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Oklahoma to shoulder nearly $4 million price tag for Parental Choice Tax Credit

Oklahoma Gov. Kevin Stitt delivers a press conference surrounded by House and Senate leaders. The administration unveiled an education funding package worth $785 million and includes a Parental Choice Tax Credit program.
Beth Wallis
/
StateImpact Oklahoma
Oklahoma Gov. Kevin Stitt delivers a press conference surrounded by House and Senate leaders. The administration unveiled an education funding package worth $785 million and includes a Parental Choice Tax Credit program.

The state’s new Parental Choice Tax Credit program is turning out to have a much heftier price tag than expected.

When the Parental Choice Tax Credit program was passed this spring, the tax commission estimated it would cost $1 million this fiscal year to set it up.

As it turns out, it’s going to cost nearly four times that. The commission chose third-party vendor Merit for $3.95 million.

Based on income levels, the program credits families with $5,000-$7,500 per student to cover private school expenses and up to $1,000 for homeschool expenses. The legislature capped the amount available for the credits at $150 million for FY 2024, $200 million for FY 2025 and $250 million for FY 2026.

So, what are Oklahomans getting for their money? According to the agency, Merit will:

  • Train OTC personnel on its software
  • Provide an application process for the credit using its platform
  • Assist in verifying schools’ accreditation statuses
  • Assist OTC in “seamlessly” integrating its software with the agency’s tax software system
  • Set up a contact center for taxpayers and schools to ask questions
  • Develop and distribute marketing and education materials to taxpayers and schools

Because the Legislature only allotted $1 million to the OTC originally, the agency says the remaining $2.95 million is coming from its own funds. An OTC spokesperson said in an email it’s yet to be determined if the agency will be reimbursed.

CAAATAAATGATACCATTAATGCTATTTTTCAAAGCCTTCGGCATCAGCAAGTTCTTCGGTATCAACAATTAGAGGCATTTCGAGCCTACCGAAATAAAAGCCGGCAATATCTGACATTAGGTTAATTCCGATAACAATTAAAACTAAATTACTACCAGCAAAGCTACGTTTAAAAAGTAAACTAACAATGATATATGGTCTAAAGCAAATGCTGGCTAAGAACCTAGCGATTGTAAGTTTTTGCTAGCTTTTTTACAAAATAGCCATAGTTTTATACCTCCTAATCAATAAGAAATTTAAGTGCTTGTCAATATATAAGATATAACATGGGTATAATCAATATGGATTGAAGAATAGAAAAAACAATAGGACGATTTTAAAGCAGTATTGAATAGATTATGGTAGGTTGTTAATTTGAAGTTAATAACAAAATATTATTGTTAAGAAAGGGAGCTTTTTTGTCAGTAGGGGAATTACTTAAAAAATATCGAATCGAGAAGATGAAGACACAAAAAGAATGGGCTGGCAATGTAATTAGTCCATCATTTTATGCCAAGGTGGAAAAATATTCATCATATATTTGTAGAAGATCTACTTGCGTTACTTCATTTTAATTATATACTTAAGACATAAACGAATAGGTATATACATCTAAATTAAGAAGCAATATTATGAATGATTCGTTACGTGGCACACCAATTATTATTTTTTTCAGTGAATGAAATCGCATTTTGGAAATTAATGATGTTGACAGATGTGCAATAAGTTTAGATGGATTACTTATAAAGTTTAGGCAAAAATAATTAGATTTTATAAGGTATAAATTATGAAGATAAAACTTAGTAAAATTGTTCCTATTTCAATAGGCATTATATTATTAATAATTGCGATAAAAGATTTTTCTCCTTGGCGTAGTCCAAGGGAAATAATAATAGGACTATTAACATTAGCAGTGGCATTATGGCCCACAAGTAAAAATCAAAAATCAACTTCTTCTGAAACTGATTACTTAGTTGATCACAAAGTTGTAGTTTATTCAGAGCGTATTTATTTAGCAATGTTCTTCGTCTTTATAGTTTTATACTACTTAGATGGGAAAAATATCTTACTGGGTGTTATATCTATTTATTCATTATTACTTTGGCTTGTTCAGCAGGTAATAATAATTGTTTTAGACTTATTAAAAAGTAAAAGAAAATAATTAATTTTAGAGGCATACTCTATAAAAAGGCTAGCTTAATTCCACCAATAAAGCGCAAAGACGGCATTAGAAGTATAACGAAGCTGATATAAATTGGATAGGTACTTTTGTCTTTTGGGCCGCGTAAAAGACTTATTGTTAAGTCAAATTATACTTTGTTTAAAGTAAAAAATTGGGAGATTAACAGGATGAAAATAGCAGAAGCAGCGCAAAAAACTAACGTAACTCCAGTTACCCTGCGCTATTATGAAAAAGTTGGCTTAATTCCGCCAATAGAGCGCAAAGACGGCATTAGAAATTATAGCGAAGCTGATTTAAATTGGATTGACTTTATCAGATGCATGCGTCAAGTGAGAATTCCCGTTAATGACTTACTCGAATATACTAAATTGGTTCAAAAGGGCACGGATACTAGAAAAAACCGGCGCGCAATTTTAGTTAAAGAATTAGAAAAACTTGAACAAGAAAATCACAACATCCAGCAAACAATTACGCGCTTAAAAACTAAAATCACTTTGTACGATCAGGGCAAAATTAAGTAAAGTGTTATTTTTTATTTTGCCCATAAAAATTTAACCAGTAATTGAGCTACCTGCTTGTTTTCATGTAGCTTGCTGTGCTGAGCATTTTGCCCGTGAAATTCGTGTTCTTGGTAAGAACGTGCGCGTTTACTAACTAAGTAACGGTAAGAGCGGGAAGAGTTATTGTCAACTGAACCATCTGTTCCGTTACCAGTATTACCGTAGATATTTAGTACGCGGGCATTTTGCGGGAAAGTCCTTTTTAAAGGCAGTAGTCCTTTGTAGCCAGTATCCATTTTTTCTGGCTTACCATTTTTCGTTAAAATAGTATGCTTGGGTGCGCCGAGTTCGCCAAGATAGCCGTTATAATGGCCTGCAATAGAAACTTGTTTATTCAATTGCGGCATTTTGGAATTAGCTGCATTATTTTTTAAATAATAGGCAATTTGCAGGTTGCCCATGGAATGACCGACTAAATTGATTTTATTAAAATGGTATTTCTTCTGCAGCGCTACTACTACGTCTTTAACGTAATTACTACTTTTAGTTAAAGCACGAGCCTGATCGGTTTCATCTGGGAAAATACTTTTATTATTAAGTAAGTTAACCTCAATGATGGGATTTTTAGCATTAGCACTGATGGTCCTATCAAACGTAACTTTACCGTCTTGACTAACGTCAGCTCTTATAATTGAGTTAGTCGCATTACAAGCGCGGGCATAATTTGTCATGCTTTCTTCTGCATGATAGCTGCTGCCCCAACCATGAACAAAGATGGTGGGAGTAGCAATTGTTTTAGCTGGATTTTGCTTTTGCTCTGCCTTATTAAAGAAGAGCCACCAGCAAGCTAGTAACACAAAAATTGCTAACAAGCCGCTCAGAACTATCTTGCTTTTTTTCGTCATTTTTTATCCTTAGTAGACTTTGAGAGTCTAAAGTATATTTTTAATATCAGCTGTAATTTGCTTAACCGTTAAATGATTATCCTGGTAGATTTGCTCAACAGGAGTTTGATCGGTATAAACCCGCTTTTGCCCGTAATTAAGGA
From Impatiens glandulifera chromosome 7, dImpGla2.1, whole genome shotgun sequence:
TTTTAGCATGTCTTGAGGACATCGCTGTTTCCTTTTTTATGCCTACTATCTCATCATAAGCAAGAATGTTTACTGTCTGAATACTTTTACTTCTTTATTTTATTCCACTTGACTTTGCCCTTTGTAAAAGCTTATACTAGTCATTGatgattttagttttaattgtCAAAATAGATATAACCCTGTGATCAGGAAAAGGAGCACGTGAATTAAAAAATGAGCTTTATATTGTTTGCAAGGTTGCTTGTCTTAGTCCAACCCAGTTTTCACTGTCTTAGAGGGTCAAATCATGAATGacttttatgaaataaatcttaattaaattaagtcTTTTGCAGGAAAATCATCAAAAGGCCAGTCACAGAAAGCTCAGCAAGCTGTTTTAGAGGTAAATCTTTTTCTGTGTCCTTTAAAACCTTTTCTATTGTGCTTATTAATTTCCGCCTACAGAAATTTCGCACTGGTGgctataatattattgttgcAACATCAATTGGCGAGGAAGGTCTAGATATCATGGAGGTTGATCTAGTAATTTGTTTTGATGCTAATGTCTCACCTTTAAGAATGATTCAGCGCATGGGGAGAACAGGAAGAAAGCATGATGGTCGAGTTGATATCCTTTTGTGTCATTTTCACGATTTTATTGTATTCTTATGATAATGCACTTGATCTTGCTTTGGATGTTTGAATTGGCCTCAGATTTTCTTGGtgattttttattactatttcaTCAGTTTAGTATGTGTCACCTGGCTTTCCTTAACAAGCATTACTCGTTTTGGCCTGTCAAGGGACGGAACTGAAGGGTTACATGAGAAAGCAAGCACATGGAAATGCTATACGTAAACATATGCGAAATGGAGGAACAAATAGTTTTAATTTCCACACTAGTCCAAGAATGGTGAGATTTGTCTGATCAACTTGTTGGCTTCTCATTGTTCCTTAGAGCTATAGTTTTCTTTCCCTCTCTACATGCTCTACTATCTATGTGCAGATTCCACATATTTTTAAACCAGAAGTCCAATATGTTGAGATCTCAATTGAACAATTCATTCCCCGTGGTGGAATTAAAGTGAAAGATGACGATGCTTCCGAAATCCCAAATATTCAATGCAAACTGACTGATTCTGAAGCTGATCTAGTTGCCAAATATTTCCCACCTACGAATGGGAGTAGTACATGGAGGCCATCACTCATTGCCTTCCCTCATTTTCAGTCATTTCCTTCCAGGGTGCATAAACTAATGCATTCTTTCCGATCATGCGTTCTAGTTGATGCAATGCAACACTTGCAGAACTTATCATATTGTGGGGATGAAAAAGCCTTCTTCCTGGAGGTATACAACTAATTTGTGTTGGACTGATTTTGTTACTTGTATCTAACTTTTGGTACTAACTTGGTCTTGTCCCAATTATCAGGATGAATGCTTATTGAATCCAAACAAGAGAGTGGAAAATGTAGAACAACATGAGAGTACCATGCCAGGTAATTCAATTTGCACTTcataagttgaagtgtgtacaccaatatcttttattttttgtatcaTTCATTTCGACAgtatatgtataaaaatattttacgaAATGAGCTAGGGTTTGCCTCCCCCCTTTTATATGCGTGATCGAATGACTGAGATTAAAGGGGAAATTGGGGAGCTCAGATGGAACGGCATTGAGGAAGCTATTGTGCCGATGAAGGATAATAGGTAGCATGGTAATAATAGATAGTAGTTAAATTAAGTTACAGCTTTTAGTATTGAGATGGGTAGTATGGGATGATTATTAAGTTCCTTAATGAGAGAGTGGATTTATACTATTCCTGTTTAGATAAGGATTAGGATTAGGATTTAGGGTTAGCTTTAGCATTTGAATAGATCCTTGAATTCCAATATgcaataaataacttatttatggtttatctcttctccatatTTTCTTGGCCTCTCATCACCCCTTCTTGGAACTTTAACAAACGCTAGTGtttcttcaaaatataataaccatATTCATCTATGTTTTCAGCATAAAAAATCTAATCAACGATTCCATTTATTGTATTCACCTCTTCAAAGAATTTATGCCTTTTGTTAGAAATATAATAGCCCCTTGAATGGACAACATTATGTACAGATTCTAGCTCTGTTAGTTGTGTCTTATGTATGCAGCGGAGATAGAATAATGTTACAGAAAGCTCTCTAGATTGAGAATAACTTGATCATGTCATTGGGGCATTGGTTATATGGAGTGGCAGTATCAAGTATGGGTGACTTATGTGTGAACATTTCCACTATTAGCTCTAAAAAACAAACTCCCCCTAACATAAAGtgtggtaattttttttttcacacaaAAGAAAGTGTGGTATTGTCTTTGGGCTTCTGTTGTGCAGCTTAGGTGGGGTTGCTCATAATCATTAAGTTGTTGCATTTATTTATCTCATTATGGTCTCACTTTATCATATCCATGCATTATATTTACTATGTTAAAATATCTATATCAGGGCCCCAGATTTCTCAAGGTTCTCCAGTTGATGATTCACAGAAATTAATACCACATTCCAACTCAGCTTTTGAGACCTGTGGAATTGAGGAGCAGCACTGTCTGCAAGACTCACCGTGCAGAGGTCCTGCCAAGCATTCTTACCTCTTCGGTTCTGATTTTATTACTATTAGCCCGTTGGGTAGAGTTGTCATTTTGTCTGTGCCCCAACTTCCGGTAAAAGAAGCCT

The OTC says it picked Merit because the company manages similar programs in Ohio and Kansas.

The agency said school registration began Tuesday, and the taxpayer application window opens at 8 a.m. Dec. 1. Families with household incomes of $150,000 or less should receive priority consideration if they submit their applications before Feb. 1, 2024.

After processing applications submitted in time from families with household incomes of $150,000 or less, the OTC will process remaining applications in the order it received them until it reaches the annual cap.

The OTC approved emergency rules to govern the program in October, with some requested changes. However, public commenters and lawmakers complained the tax year doesn’t match the school year. The OTC said that request is out of its purview and would require a legislative solution.

Beth reports on education topics for StateImpact Oklahoma.
StateImpact Oklahoma reports on education, health, environment, and the intersection of government and everyday Oklahomans. It's a reporting project and collaboration of KGOU, KOSU, KWGS and KCCU, with broadcasts heard on NPR Member stations.
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